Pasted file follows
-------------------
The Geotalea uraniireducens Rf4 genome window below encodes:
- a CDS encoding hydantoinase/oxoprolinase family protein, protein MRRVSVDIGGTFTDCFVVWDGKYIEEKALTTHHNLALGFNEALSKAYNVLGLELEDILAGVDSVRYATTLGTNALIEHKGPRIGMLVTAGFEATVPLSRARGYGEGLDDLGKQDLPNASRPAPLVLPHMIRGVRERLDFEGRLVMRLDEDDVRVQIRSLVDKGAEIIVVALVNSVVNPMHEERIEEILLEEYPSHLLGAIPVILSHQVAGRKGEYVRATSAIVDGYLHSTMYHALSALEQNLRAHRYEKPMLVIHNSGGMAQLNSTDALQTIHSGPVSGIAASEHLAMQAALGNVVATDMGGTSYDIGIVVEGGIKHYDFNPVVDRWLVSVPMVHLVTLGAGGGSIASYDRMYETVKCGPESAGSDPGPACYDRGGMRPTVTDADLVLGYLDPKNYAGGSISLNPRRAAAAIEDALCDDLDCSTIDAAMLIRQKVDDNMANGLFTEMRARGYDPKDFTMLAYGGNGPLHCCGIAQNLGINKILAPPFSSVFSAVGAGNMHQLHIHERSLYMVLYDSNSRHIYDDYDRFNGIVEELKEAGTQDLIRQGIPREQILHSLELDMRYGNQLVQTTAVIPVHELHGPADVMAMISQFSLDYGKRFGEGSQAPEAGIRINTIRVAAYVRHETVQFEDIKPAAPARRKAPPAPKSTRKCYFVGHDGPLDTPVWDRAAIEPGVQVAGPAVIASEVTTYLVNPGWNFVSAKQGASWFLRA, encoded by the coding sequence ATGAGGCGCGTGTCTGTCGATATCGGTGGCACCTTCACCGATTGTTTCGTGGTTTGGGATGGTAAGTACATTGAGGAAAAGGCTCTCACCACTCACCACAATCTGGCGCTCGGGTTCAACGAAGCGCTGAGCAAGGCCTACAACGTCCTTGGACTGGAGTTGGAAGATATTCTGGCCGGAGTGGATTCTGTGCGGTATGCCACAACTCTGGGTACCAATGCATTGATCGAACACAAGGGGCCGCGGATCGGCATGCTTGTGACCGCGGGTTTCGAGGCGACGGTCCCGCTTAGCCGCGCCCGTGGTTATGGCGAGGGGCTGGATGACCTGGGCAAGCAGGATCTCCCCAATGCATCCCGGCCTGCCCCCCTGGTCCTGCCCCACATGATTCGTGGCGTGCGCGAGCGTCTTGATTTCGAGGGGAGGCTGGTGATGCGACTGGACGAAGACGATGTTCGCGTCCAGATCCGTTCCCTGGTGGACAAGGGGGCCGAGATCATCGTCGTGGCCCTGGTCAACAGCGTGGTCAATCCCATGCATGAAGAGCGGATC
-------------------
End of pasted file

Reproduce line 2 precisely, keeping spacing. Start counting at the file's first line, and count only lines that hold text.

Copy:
- a CDS encoding hydantoinase/oxoprolinase family protein, protein MRRVSVDIGGTFTDCFVVWDGKYIEEKALTTHHNLALGFNEALSKAYNVLGLELEDILAGVDSVRYATTLGTNALIEHKGPRIGMLVTAGFEATVPLSRARGYGEGLDDLGKQDLPNASRPAPLVLPHMIRGVRERLDFEGRLVMRLDEDDVRVQIRSLVDKGAEIIVVALVNSVVNPMHEERIEEILLEEYPSHLLGAIPVILSHQVAGRKGEYVRATSAIVDGYLHSTMYHALSALEQNLRAHRYEKPMLVIHNSGGMAQLNSTDALQTIHSGPVSGIAASEHLAMQAALGNVVATDMGGTSYDIGIVVEGGIKHYDFNPVVDRWLVSVPMVHLVTLGAGGGSIASYDRMYETVKCGPESAGSDPGPACYDRGGMRPTVTDADLVLGYLDPKNYAGGSISLNPRRAAAAIEDALCDDLDCSTIDAAMLIRQKVDDNMANGLFTEMRARGYDPKDFTMLAYGGNGPLHCCGIAQNLGINKILAPPFSSVFSAVGAGNMHQLHIHERSLYMVLYDSNSRHIYDDYDRFNGIVEELKEAGTQDLIRQGIPREQILHSLELDMRYGNQLVQTTAVIPVHELHGPADVMAMISQFSLDYGKRFGEGSQAPEAGIRINTIRVAAYVRHETVQFEDIKPAAPARRKAPPAPKSTRKCYFVGHDGPLDTPVWDRAAIEPGVQVAGPAVIASEVTTYLVNPGWNFVSAKQGASWFLRA, encoded by the coding sequence ATGAGGCGCGTGTCTGTCGATATCGGTGGCACCTTCACCGATTGTTTCGTGGTTTGGGATGGTAAGTACATTGAGGAAAAGGCTCTCACCACTCACCACAATCTGGCGCTCGGGTTCAACGAAGCGCTGAGCAAGGCCTACAACGTCCTTGGACTGGAGTTGGAAGATATTCTGGCCGGAGTGGATTCTGTGCGGTATGCCACAACTCTGGGTACCAATGCATTGATCGAACACAAGGGGCCGCGGATCGGCATGCTTGTGACCGCGGGTTTCGAGGCGACGGTCCCGCTTAGCCGCGCCCGTGGTTATGGCGAGGGGCTGGATGACCTGGGCAAGCAGGATCTCCCCAATGCATCCCGGCCTGCCCCCCTGGTCCTGCCCCACATGATTCGTGGCGTGCGCGAGCGTCTTGATTTCGAGGGGAGGCTGGTGATGCGACTGGACGAAGACGATGTTCGCGTCCAGATCCGTTCCCTGGTGGACAAGGGGGCCGAGATCATCGTCGTGGCCCTGGTCAACAGCGTGGTCAATCCCATGCATGAAGAGCGGATC